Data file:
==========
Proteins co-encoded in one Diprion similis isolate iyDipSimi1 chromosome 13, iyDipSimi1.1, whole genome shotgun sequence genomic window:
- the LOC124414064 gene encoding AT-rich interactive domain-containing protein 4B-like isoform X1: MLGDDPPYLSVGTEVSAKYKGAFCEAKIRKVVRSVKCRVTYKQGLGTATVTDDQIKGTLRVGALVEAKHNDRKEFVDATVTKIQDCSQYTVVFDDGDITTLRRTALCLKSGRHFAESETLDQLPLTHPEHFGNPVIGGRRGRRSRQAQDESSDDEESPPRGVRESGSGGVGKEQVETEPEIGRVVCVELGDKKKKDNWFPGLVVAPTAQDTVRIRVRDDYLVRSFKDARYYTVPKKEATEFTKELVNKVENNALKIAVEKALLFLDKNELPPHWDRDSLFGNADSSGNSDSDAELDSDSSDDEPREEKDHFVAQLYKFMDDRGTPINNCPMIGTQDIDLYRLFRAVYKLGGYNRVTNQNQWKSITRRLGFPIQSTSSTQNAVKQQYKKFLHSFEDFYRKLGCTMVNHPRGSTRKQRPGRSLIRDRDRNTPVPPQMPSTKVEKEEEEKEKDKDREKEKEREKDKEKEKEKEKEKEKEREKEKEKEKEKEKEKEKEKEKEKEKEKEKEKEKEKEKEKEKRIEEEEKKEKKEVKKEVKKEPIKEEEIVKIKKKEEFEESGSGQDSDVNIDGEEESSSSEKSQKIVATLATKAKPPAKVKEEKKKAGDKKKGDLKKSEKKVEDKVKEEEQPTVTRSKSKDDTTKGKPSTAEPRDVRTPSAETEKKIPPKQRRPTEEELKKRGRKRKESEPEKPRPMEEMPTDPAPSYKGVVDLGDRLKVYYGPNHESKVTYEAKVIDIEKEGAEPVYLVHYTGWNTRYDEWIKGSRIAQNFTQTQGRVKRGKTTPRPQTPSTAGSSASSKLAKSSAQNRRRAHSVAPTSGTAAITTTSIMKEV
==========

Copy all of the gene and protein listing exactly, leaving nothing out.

Proteins co-encoded in one Diprion similis isolate iyDipSimi1 chromosome 13, iyDipSimi1.1, whole genome shotgun sequence genomic window:
- the LOC124414064 gene encoding AT-rich interactive domain-containing protein 4B-like isoform X1: MLGDDPPYLSVGTEVSAKYKGAFCEAKIRKVVRSVKCRVTYKQGLGTATVTDDQIKGTLRVGALVEAKHNDRKEFVDATVTKIQDCSQYTVVFDDGDITTLRRTALCLKSGRHFAESETLDQLPLTHPEHFGNPVIGGRRGRRSRQAQDESSDDEESPPRGVRESGSGGVGKEQVETEPEIGRVVCVELGDKKKKDNWFPGLVVAPTAQDTVRIRVRDDYLVRSFKDARYYTVPKKEATEFTKELVNKVENNALKIAVEKALLFLDKNELPPHWDRDSLFGNADSSGNSDSDAELDSDSSDDEPREEKDHFVAQLYKFMDDRGTPINNCPMIGTQDIDLYRLFRAVYKLGGYNRVTNQNQWKSITRRLGFPIQSTSSTQNAVKQQYKKFLHSFEDFYRKLGCTMVNHPRGSTRKQRPGRSLIRDRDRNTPVPPQMPSTKVEKEEEEKEKDKDREKEKEREKDKEKEKEKEKEKEKEREKEKEKEKEKEKEKEKEKEKEKEKEKEKEKEKEKEKEKEKRIEEEEKKEKKEVKKEVKKEPIKEEEIVKIKKKEEFEESGSGQDSDVNIDGEEESSSSEKSQKIVATLATKAKPPAKVKEEKKKAGDKKKGDLKKSEKKVEDKVKEEEQPTVTRSKSKDDTTKGKPSTAEPRDVRTPSAETEKKIPPKQRRPTEEELKKRGRKRKESEPEKPRPMEEMPTDPAPSYKGVVDLGDRLKVYYGPNHESKVTYEAKVIDIEKEGAEPVYLVHYTGWNTRYDEWIKGSRIAQNFTQTQGRVKRGKTTPRPQTPSTAGSSASSKLAKSSAQNRRRAHSVAPTSGTAAITTTSIMKEV